(b. 1571, Caravaggio, d. 1610, Porto Ercole)

St Jerome

c. 1607
Oil on canvas, 117 x 157 cm
Museum of St John, La Valletta

This picture of the holy scholar was made for Ippolito Malaspina, a Maltese knight whose coat of arms is on the wooden panel to the right. He was connected by marriage to Caravaggio's patron Ottavio Costa and was a confidant of the Grand Master, who may have been used as the model for the saint (similarly Van Dyck was to use the sister of the Queen of England as model for the Madonna). The saint does indeed look like the knight in a recently discovered portrait by Caravaggio, who has been identified by some as Wignacourt himself.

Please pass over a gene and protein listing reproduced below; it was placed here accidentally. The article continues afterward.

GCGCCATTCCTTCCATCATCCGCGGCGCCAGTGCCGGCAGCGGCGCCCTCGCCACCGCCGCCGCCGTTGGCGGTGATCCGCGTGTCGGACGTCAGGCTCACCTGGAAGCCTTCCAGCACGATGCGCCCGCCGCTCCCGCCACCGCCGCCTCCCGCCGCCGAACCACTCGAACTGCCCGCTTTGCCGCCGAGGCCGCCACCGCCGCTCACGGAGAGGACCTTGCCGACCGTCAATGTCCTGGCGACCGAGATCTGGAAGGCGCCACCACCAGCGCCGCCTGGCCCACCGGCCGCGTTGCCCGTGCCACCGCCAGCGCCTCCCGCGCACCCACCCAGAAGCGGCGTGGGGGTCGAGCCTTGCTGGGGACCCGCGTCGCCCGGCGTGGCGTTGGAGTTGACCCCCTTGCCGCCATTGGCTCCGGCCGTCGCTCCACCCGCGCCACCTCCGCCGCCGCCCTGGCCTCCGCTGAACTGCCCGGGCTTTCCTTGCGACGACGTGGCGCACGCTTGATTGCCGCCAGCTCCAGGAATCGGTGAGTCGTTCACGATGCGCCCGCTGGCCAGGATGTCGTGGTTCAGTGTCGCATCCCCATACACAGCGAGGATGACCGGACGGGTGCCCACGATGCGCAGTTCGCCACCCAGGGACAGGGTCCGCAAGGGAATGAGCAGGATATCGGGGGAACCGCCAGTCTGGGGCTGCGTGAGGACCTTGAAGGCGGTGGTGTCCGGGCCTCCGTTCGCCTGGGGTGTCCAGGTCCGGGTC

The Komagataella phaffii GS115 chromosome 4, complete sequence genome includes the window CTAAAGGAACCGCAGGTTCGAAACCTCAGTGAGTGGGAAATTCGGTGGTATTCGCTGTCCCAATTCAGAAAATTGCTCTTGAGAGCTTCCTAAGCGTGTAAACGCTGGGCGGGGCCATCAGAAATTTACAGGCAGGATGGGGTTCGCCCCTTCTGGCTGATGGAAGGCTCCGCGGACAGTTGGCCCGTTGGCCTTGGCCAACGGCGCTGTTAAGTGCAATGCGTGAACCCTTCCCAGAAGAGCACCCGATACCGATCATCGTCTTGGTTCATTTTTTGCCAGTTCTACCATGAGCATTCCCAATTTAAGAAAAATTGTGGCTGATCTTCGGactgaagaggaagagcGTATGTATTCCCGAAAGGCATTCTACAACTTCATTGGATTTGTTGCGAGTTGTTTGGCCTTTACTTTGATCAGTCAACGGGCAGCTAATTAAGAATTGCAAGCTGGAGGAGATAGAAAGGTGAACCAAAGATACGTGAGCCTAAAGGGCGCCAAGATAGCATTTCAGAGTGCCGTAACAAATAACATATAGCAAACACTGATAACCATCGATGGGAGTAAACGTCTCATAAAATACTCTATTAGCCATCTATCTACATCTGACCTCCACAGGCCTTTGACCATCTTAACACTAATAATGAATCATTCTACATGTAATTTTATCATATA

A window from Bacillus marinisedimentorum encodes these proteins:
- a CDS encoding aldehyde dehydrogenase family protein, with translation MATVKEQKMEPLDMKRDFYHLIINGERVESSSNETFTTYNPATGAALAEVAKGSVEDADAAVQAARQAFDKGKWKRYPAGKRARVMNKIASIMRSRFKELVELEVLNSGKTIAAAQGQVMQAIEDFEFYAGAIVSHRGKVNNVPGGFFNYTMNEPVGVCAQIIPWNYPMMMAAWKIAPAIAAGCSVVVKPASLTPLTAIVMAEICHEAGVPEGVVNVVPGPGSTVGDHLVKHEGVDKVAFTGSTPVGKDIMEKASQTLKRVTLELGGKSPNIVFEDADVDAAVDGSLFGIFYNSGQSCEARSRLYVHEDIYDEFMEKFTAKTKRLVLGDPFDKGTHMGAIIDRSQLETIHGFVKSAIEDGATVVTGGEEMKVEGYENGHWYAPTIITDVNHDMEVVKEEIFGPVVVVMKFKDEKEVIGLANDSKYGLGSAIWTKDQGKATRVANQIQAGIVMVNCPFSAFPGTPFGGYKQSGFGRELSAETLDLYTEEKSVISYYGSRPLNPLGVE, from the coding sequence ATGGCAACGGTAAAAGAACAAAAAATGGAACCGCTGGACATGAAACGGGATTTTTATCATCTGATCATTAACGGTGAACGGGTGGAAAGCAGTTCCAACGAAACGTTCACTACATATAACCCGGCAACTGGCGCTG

The composition is planned in terms of triangles. One rises from the table to the saint's head, another has its apex at the cardinal's hat on the wall to the left, a third recedes to the bedstead at the back on the right. This simple design helps convey an idea of simplicity. St Jerome has no halo, his workbench is rudimentary, he does not own any folios, he has one candle to see by, a crucifix to meditate on, a stone to beat against his chest, and a skull to remind him of his mortality. He is partly naked because he lives an eremitical life in the desert of Judaea. A steady light shines on his torso and picks out the red cloak round his legs. The source of the light is outside the picture, and can be interpreted as Christ, Light of the World.